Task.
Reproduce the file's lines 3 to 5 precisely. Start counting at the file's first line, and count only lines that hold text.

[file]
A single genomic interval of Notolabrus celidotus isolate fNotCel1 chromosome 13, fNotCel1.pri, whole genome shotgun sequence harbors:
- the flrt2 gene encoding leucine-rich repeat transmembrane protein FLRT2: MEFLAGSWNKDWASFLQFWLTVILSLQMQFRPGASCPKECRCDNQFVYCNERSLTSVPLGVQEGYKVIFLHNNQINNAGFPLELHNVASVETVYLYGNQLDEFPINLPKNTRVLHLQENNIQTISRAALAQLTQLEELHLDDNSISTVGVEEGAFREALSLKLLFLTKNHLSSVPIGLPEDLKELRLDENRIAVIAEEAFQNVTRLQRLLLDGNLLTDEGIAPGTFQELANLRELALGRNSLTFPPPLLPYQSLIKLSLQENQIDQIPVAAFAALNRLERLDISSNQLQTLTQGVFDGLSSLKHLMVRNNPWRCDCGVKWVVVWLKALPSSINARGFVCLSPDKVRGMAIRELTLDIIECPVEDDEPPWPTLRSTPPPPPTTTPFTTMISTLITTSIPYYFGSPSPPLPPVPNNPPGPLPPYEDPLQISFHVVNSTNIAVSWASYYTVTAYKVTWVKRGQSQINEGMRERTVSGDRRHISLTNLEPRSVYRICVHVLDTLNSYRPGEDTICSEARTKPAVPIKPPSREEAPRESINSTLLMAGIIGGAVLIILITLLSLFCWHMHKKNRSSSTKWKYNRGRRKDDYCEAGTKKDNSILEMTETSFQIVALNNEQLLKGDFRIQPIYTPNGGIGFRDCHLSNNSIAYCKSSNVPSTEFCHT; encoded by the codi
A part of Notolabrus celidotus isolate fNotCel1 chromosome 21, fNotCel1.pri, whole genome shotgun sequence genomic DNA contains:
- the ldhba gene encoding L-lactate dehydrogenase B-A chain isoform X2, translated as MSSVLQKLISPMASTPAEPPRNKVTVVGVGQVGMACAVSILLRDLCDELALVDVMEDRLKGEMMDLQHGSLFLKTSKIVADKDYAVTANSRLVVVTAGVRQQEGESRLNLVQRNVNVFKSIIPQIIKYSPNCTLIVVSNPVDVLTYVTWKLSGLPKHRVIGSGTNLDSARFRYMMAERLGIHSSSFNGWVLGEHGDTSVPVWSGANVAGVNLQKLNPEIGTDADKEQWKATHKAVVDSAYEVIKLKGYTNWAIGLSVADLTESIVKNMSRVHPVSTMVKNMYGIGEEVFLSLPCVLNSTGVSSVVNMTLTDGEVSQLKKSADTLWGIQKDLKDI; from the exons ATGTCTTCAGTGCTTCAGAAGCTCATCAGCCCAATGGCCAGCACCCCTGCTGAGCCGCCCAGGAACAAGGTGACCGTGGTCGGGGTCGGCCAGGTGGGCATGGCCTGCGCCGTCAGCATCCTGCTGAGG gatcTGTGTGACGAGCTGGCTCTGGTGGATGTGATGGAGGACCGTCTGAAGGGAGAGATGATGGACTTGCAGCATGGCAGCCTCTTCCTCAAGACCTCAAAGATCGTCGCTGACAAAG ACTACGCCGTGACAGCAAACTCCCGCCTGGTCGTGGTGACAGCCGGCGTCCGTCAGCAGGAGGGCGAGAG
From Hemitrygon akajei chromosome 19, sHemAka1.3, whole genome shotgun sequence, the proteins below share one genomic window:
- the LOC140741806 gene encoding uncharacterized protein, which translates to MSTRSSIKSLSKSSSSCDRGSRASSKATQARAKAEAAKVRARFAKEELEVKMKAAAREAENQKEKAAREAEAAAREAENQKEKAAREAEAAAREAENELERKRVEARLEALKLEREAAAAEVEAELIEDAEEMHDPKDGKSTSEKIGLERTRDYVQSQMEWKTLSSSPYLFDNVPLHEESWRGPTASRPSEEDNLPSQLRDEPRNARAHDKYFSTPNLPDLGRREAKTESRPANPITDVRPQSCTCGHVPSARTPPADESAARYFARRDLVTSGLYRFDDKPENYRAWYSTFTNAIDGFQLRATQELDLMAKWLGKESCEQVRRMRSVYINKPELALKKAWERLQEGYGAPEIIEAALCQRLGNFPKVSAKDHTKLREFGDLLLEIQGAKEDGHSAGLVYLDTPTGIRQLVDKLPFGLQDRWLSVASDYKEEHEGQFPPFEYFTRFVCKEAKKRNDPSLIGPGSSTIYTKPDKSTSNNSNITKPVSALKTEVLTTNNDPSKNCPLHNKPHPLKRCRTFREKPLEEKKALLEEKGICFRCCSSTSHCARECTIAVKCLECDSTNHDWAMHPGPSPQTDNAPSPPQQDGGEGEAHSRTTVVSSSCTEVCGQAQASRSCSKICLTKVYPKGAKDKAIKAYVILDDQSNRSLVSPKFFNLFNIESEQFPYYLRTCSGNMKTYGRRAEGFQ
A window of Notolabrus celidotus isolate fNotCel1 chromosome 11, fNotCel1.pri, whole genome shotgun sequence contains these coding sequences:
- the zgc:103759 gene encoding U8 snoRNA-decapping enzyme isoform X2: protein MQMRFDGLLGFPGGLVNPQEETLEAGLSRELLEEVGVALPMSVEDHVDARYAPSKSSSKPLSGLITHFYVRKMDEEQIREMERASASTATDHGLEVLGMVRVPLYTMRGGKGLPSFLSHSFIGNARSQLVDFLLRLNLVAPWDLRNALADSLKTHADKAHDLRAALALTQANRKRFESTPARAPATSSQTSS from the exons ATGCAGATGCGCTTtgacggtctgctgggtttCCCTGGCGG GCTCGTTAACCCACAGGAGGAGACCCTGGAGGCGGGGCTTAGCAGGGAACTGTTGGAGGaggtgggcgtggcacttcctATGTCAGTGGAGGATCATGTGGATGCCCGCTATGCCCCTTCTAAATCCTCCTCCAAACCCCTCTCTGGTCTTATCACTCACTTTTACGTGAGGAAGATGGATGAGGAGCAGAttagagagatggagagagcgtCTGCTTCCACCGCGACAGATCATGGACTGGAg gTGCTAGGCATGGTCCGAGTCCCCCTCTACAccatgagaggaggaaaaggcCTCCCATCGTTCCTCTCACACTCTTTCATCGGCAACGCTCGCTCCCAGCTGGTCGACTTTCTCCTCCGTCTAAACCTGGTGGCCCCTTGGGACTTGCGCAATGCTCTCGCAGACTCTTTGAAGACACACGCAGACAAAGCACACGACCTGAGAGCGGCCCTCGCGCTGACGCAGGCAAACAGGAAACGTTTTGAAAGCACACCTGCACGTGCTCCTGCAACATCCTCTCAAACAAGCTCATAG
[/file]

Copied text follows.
A part of Notolabrus celidotus isolate fNotCel1 chromosome 21, fNotCel1.pri, whole genome shotgun sequence genomic DNA contains:
- the ldhba gene encoding L-lactate dehydrogenase B-A chain isoform X2, translated as MSSVLQKLISPMASTPAEPPRNKVTVVGVGQVGMACAVSILLRDLCDELALVDVMEDRLKGEMMDLQHGSLFLKTSKIVADKDYAVTANSRLVVVTAGVRQQEGESRLNLVQRNVNVFKSIIPQIIKYSPNCTLIVVSNPVDVLTYVTWKLSGLPKHRVIGSGTNLDSARFRYMMAERLGIHSSSFNGWVLGEHGDTSVPVWSGANVAGVNLQKLNPEIGTDADKEQWKATHKAVVDSAYEVIKLKGYTNWAIGLSVADLTESIVKNMSRVHPVSTMVKNMYGIGEEVFLSLPCVLNSTGVSSVVNMTLTDGEVSQLKKSADTLWGIQKDLKDI; from the exons ATGTCTTCAGTGCTTCAGAAGCTCATCAGCCCAATGGCCAGCACCCCTGCTGAGCCGCCCAGGAACAAGGTGACCGTGGTCGGGGTCGGCCAGGTGGGCATGGCCTGCGCCGTCAGCATCCTGCTGAGG gatcTGTGTGACGAGCTGGCTCTGGTGGATGTGATGGAGGACCGTCTGAAGGGAGAGATGATGGACTTGCAGCATGGCAGCCTCTTCCTCAAGACCTCAAAGATCGTCGCTGACAAAG ACTACGCCGTGACAGCAAACTCCCGCCTGGTCGTGGTGACAGCCGGCGTCCGTCAGCAGGAGGGCGAGAG
From Hemitrygon akajei chromosome 19, sHemAka1.3, whole genome shotgun sequence, the proteins below share one genomic window: